Musings about the Suspended in Pink Raffle.
Thanks to Marthe Le Van's recent article, I have been thinking about the 'Suspended in Pink' raffle.
Here is an extract:
"As a retail storeowner and salesperson, the raffle felt amateurish, gimmicky, and a bit desperate—like when I heard about Facebook for the first time. Ultimately, after reconciling all my perspectives, I believe there is much to applaud in the Suspended in Pink raffle. It feels fresh and innovative, optimistic and courageous, liberating and democratic—all worthy consequences pointing toward progress"
Now, I have no problem at all about an idea of mine being compared to the early Facebook- and I am the first to admit the visuals, practicalities and how the raffle is presented still needs some work!
Most raffles are devised as a means of fundraising, to enable an exhibition, event etc... Seen by the Borax Collective , Handshake Jewellery and an American Art Jewellery group ( i am sure there are many many more).
And as Le Van notices, through her many astute questions, fundraising is not the aim of the 'Suspended in Pink' Raffle...
So what is it? and WHY should you take part?
I go to many many exhibitions every year. But As a wanna-be collector, I have only three small pins.I dont want a specially designed brooch with a groups logo on it, a sample piece or a bunch of postcards as a consolation prize- I want THE piece.
I want to own Silke Fleischer's amazing necklace and Sam Hamilton's 'Bread' Like brooch.
As a practitioner is who interested in engagement and audience interaction, I am always looking for ways to get my audience to wear the jewellery, understand it, and imagine owning it- and that, in my view, is the real strength of the 'Suspended in Pink' raffle.
So the idea of raffling off one of the jewellery pieces from the Suspended in Pink Exhibition seemed an obvious idea.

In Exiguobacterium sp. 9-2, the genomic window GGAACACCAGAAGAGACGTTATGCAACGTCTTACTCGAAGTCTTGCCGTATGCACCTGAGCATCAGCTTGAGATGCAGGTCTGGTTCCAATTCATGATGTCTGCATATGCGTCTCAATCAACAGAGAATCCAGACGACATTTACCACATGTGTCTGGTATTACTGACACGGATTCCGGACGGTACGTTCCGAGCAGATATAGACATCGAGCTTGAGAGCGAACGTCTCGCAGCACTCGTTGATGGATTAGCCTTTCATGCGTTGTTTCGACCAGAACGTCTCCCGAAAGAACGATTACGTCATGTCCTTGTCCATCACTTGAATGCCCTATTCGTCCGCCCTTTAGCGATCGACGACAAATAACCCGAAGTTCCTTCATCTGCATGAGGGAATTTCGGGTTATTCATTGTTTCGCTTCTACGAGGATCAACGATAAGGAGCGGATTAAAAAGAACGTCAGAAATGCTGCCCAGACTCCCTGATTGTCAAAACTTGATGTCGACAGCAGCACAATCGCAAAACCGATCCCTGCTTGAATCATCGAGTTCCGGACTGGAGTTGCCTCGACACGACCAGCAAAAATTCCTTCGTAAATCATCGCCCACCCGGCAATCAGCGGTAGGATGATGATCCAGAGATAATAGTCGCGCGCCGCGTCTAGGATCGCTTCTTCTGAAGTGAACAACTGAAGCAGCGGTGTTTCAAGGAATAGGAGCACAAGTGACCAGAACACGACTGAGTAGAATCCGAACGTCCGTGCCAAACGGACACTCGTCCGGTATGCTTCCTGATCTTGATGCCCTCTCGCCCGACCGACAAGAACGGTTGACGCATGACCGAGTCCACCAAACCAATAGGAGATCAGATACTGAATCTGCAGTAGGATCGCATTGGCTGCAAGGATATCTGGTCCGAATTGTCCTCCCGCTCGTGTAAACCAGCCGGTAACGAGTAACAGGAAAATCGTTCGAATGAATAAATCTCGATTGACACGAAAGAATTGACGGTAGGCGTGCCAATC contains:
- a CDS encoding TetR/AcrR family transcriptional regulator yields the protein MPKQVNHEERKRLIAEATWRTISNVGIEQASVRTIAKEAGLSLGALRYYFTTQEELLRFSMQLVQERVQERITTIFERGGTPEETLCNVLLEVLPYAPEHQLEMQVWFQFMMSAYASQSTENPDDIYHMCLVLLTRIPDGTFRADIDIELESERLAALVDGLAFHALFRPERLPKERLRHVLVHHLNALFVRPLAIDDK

But its more then that.... Once a viewer decides they wish to take part in the raffle, they then can spend up to an hour, going through the exhibition, trying on the jewellery, comparing, assessing, deciding which item THEY would take home.
Deciding which piece of jewellery spoke out the most to them.
And this was then the piece that they would then bet on.
Maybe they would win it, maybe not- but for £5/€6/$8 it seems like a worth while experience to have- the experience of wearing and imagining that favourite piece of jewellery which YOUR ticket could win you....
And here is the good news- the odds of winning in this raffle are actually really high!
Only a small number of people have guessed the same names, and there are a number of exhibitors who's name has not been guessed yet-
So you have a real chance of winning....
All you have to do is email:
with: your name, the name of the artist who you want to win-
And to send payment of £5/€6/$8 by paypal to:
The winner is announced this Autumn!
|Cache||Direct experience with employment law, employee relations and claims management. Interested applicants should begin the application process by fully completing…|
From WorkBC - Sat, 05 Oct 2019 02:08:34 GMT - View all Westbank, BC jobs
|Cache||5 years Family Law experience. Requires a Family Law Associate with approximately 5 years’ experience to join their team.|
From kidston and company llp - Thu, 05 Sep 2019 03:45:18 GMT - View all Vernon, BC jobs
|Cache||1-2 years experience in a greenhouse environment. Technical training in Biological Science and/or experience working in a commercial greenhouse considered an…|
From Aurora Cannabis - Wed, 18 Sep 2019 17:59:13 GMT - View all Saskatoon, SK jobs
|Cache||FOUR talented singers will pay tribute to one of the UK's finest girl bands with the Little Mix Experience at Weymouth Pavilion on Saturday, October 12 at 2pm.|
Welcome to FreedomWorks Foundation’s nineteenth regulatory review of 2019! Our Regulatory Action Center proudly updates you with our favorite tidbits from the swamp. We want to smash barriers between bureaucracy and the American people by delivering regulatory news straight to FreedomWorks activists. Check back in two weeks for the next edition.
1) Video of the Week: Unsurprisingly, the United States is not the first country to experience ballooning budgets and astronomical deficits. In the mid-1990’s, Canada’s debt grew to as high as 70% of GDP, similar to our current debt situation. In this weeks video, John Stossell sits down with Canadian economist David Henderson to discuss how Canada managed to tackle their debt problem by cutting government spending and reducing waste.